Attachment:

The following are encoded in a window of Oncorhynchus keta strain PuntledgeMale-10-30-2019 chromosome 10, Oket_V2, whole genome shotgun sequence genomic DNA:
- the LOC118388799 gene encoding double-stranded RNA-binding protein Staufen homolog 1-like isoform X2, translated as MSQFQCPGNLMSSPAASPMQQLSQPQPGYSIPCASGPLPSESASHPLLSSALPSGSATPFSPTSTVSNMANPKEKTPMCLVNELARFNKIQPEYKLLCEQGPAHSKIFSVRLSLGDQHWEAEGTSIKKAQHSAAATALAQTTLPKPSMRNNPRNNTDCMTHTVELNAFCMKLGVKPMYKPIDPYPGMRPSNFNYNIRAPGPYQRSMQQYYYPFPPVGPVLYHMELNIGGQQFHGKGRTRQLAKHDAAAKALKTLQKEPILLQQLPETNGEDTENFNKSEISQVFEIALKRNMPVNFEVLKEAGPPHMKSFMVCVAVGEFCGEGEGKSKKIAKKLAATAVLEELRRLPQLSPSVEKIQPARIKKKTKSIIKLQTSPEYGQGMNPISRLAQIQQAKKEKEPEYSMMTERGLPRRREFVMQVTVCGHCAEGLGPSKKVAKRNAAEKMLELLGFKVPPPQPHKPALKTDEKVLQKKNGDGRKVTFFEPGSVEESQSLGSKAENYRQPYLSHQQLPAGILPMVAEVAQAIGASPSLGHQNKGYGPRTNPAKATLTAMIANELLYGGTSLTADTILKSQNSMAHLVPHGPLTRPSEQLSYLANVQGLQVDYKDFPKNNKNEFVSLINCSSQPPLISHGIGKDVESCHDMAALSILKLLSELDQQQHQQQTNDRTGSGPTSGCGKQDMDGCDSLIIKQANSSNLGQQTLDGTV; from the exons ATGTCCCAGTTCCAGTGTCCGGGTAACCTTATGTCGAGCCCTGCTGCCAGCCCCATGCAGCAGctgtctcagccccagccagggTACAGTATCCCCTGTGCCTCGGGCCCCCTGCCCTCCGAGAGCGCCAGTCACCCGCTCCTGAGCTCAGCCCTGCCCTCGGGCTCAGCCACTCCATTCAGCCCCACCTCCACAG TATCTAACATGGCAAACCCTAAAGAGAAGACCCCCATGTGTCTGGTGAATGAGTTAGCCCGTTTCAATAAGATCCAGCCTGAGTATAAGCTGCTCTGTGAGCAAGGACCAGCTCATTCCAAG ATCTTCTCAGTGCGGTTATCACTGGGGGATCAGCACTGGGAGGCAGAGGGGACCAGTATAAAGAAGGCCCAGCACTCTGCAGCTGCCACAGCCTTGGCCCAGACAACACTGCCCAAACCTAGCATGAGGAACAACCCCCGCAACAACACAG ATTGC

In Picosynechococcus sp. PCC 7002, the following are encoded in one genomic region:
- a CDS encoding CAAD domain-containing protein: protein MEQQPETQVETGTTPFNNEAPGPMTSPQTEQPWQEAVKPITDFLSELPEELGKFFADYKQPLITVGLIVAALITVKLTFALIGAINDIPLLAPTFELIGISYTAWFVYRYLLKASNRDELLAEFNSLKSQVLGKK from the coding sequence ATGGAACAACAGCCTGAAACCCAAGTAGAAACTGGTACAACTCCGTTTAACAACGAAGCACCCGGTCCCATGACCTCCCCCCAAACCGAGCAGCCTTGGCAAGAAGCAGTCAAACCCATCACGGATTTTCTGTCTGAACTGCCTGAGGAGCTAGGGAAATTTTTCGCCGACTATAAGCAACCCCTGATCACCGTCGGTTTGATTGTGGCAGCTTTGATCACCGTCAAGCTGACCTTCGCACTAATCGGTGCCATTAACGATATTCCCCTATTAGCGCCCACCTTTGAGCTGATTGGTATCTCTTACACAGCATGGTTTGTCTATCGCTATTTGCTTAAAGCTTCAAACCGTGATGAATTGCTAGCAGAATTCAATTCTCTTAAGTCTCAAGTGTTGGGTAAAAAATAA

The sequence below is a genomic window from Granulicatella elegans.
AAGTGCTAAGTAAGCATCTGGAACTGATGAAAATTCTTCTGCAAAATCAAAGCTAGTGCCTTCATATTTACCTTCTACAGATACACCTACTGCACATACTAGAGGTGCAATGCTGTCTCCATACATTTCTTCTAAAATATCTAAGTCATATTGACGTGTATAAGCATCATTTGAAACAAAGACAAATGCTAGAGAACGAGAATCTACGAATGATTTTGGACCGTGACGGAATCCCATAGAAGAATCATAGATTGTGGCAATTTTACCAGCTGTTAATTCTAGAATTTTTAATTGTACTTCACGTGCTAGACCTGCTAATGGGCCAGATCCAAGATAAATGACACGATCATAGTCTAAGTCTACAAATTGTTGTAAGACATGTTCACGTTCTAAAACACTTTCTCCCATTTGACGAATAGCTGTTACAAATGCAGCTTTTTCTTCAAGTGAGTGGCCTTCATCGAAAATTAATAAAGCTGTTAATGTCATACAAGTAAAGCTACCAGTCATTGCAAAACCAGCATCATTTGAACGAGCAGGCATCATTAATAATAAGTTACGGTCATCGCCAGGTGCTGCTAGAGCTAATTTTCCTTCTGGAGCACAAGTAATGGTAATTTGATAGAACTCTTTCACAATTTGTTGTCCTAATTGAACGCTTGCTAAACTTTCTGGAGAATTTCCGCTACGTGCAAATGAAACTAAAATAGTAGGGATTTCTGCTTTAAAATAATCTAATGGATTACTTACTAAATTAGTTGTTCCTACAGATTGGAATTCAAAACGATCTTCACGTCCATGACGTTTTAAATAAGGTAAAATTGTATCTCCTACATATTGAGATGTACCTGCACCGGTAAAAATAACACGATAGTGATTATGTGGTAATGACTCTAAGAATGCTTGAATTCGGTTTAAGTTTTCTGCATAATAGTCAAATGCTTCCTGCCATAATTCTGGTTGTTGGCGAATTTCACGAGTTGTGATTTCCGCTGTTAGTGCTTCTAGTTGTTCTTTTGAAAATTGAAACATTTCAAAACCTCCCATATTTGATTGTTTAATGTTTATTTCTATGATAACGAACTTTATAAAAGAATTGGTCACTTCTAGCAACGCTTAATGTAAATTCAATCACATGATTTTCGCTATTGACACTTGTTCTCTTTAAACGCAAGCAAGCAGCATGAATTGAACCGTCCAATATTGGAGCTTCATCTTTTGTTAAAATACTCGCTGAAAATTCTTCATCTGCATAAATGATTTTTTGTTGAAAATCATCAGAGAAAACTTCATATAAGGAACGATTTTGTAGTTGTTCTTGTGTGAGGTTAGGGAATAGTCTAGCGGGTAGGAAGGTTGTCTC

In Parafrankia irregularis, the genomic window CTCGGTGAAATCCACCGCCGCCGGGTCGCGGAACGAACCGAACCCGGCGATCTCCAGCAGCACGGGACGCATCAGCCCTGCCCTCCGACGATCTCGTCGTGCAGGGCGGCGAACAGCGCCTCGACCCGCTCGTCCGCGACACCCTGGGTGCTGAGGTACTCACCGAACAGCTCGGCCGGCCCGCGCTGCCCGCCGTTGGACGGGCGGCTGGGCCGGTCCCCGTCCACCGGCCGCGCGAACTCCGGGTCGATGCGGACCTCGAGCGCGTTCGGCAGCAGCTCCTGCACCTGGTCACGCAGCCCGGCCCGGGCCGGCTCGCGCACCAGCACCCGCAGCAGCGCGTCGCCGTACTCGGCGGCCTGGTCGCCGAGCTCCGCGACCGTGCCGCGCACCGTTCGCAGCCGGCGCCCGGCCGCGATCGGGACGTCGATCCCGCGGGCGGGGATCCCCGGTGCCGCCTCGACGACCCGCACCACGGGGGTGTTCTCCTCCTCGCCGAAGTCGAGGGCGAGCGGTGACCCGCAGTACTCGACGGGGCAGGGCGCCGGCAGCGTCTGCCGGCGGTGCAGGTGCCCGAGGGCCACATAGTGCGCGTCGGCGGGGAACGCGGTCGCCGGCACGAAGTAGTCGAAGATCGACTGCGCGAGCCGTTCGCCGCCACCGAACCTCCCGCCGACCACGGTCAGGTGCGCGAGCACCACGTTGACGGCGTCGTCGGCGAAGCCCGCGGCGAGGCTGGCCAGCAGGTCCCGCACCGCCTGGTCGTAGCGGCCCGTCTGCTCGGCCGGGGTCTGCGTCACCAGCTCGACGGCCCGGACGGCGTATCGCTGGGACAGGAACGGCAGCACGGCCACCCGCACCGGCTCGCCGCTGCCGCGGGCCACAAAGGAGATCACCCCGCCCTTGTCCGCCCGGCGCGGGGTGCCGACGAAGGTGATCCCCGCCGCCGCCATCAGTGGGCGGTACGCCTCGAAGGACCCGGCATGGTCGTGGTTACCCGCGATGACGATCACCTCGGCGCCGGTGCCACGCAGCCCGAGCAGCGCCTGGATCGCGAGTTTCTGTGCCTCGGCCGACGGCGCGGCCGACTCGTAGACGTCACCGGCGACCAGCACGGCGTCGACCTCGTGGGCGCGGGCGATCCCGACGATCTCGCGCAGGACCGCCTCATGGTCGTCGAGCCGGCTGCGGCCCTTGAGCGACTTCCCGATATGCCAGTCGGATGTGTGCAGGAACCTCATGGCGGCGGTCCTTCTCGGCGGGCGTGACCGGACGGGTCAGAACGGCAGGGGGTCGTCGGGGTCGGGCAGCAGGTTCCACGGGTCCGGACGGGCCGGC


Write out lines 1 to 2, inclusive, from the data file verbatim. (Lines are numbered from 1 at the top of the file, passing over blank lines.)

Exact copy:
The following are encoded in a window of Oncorhynchus keta strain PuntledgeMale-10-30-2019 chromosome 10, Oket_V2, whole genome shotgun sequence genomic DNA:
- the LOC118388799 gene encoding double-stranded RNA-binding protein Staufen homolog 1-like isoform X2, translated as MSQFQCPGNLMSSPAASPMQQLSQPQPGYSIPCASGPLPSESASHPLLSSALPSGSATPFSPTSTVSNMANPKEKTPMCLVNELARFNKIQPEYKLLCEQGPAHSKIFSVRLSLGDQHWEAEGTSIKKAQHSAAATALAQTTLPKPSMRNNPRNNTDCMTHTVELNAFCMKLGVKPMYKPIDPYPGMRPSNFNYNIRAPGPYQRSMQQYYYPFPPVGPVLYHMELNIGGQQFHGKGRTRQLAKHDAAAKALKTLQKEPILLQQLPETNGEDTENFNKSEISQVFEIALKRNMPVNFEVLKEAGPPHMKSFMVCVAVGEFCGEGEGKSKKIAKKLAATAVLEELRRLPQLSPSVEKIQPARIKKKTKSIIKLQTSPEYGQGMNPISRLAQIQQAKKEKEPEYSMMTERGLPRRREFVMQVTVCGHCAEGLGPSKKVAKRNAAEKMLELLGFKVPPPQPHKPALKTDEKVLQKKNGDGRKVTFFEPGSVEESQSLGSKAENYRQPYLSHQQLPAGILPMVAEVAQAIGASPSLGHQNKGYGPRTNPAKATLTAMIANELLYGGTSLTADTILKSQNSMAHLVPHGPLTRPSEQLSYLANVQGLQVDYKDFPKNNKNEFVSLINCSSQPPLISHGIGKDVESCHDMAALSILKLLSELDQQQHQQQTNDRTGSGPTSGCGKQDMDGCDSLIIKQANSSNLGQQTLDGTV; from the exons ATGTCCCAGTTCCAGTGTCCGGGTAACCTTATGTCGAGCCCTGCTGCCAGCCCCATGCAGCAGctgtctcagccccagccagggTACAGTATCCCCTGTGCCTCGGGCCCCCTGCCCTCCGAGAGCGCCAGTCACCCGCTCCTGAGCTCAGCCCTGCCCTCGGGCTCAGCCACTCCATTCAGCCCCACCTCCACAG TATCTAACATGGCAAACCCTAAAGAGAAGACCCCCATGTGTCTGGTGAATGAGTTAGCCCGTTTCAATAAGATCCAGCCTGAGTATAAGCTGCTCTGTGAGCAAGGACCAGCTCATTCCAAG ATCTTCTCAGTGCGGTTATCACTGGGGGATCAGCACTGGGAGGCAGAGGGGACCAGTATAAAGAAGGCCCAGCACTCTGCAGCTGCCACAGCCTTGGCCCAGACAACACTGCCCAAACCTAGCATGAGGAACAACCCCCGCAACAACACAG ATTGC